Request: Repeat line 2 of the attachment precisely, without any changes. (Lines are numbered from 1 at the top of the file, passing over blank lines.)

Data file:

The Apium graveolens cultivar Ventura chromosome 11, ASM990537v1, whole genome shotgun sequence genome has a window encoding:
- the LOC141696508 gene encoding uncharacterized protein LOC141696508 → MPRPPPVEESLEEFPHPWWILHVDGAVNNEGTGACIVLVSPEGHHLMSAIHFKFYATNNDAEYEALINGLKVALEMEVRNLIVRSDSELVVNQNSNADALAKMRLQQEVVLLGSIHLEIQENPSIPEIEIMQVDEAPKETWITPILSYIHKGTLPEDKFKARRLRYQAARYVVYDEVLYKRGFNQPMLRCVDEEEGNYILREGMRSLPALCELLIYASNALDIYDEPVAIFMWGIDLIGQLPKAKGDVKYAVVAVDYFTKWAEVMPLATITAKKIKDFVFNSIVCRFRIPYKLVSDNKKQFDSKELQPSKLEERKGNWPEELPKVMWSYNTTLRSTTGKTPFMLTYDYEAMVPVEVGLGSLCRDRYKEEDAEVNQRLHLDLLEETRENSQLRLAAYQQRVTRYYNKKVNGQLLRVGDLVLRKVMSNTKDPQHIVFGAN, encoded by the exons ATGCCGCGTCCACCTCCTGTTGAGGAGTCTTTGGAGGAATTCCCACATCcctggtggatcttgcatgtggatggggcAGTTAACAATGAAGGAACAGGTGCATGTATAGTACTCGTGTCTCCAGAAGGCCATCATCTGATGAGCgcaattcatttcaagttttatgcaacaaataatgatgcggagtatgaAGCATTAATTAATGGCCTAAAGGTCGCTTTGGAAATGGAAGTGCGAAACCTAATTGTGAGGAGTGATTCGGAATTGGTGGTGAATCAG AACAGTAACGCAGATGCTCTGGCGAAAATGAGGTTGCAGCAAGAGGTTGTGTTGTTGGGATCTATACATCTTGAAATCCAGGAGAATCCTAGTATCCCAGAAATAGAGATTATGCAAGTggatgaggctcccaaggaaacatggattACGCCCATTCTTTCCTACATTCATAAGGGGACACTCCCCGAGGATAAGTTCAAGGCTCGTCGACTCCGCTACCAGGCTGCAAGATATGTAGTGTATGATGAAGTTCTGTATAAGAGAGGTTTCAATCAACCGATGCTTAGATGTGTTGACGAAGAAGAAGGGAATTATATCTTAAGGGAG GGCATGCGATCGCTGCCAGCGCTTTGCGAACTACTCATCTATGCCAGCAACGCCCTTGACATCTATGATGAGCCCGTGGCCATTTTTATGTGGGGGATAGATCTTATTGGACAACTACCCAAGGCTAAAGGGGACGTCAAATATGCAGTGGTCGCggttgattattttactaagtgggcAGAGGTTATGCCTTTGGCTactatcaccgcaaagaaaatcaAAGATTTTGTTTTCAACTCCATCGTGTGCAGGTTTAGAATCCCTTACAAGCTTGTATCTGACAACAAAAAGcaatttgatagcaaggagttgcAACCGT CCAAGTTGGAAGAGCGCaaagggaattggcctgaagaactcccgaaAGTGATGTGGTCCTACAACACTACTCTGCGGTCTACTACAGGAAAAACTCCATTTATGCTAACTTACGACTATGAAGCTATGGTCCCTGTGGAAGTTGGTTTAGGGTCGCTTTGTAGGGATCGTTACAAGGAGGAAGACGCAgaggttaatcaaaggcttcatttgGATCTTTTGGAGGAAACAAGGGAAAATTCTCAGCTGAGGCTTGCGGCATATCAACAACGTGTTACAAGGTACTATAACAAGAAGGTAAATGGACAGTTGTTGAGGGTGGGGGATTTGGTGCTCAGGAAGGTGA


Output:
- the LOC141696508 gene encoding uncharacterized protein LOC141696508 → MPRPPPVEESLEEFPHPWWILHVDGAVNNEGTGACIVLVSPEGHHLMSAIHFKFYATNNDAEYEALINGLKVALEMEVRNLIVRSDSELVVNQNSNADALAKMRLQQEVVLLGSIHLEIQENPSIPEIEIMQVDEAPKETWITPILSYIHKGTLPEDKFKARRLRYQAARYVVYDEVLYKRGFNQPMLRCVDEEEGNYILREGMRSLPALCELLIYASNALDIYDEPVAIFMWGIDLIGQLPKAKGDVKYAVVAVDYFTKWAEVMPLATITAKKIKDFVFNSIVCRFRIPYKLVSDNKKQFDSKELQPSKLEERKGNWPEELPKVMWSYNTTLRSTTGKTPFMLTYDYEAMVPVEVGLGSLCRDRYKEEDAEVNQRLHLDLLEETRENSQLRLAAYQQRVTRYYNKKVNGQLLRVGDLVLRKVMSNTKDPQHIVFGAN, encoded by the exons ATGCCGCGTCCACCTCCTGTTGAGGAGTCTTTGGAGGAATTCCCACATCcctggtggatcttgcatgtggatggggcAGTTAACAATGAAGGAACAGGTGCATGTATAGTACTCGTGTCTCCAGAAGGCCATCATCTGATGAGCgcaattcatttcaagttttatgcaacaaataatgatgcggagtatgaAGCATTAATTAATGGCCTAAAGGTCGCTTTGGAAATGGAAGTGCGAAACCTAATTGTGAGGAGTGATTCGGAATTGGTGGTGAATCAG AACAGTAACGCAGATGCTCTGGCGAAAATGAGGTTGCAGCAAGAGGTTGTGTTGTTGGGATCTATACATCTTGAAATCCAGGAGAATCCTAGTATCCCAGAAATAGAGATTATGCAAGTggatgaggctcccaaggaaacatggattACGCCCATTCTTTCCTACATTCATAAGGGGACACTCCCCGAGGATAAGTTCAAGGCTCGTCGACTCCGCTACCAGGCTGCAAGATATGTAGTGTATGATGAAGTTCTGTATAAGAGAGGTTTCAATCAACCGATGCTTAGATGTGTTGACGAAGAAGAAGGGAATTATATCTTAAGGGAG GGCATGCGATCGCTGCCAGCGCTTTGCGAACTACTCATCTATGCCAGCAACGCCCTTGACATCTATGATGAGCCCGTGGCCATTTTTATGTGGGGGATAGATCTTATTGGACAACTACCCAAGGCTAAAGGGGACGTCAAATATGCAGTGGTCGCggttgattattttactaagtgggcAGAGGTTATGCCTTTGGCTactatcaccgcaaagaaaatcaAAGATTTTGTTTTCAACTCCATCGTGTGCAGGTTTAGAATCCCTTACAAGCTTGTATCTGACAACAAAAAGcaatttgatagcaaggagttgcAACCGT CCAAGTTGGAAGAGCGCaaagggaattggcctgaagaactcccgaaAGTGATGTGGTCCTACAACACTACTCTGCGGTCTACTACAGGAAAAACTCCATTTATGCTAACTTACGACTATGAAGCTATGGTCCCTGTGGAAGTTGGTTTAGGGTCGCTTTGTAGGGATCGTTACAAGGAGGAAGACGCAgaggttaatcaaaggcttcatttgGATCTTTTGGAGGAAACAAGGGAAAATTCTCAGCTGAGGCTTGCGGCATATCAACAACGTGTTACAAGGTACTATAACAAGAAGGTAAATGGACAGTTGTTGAGGGTGGGGGATTTGGTGCTCAGGAAGGTGA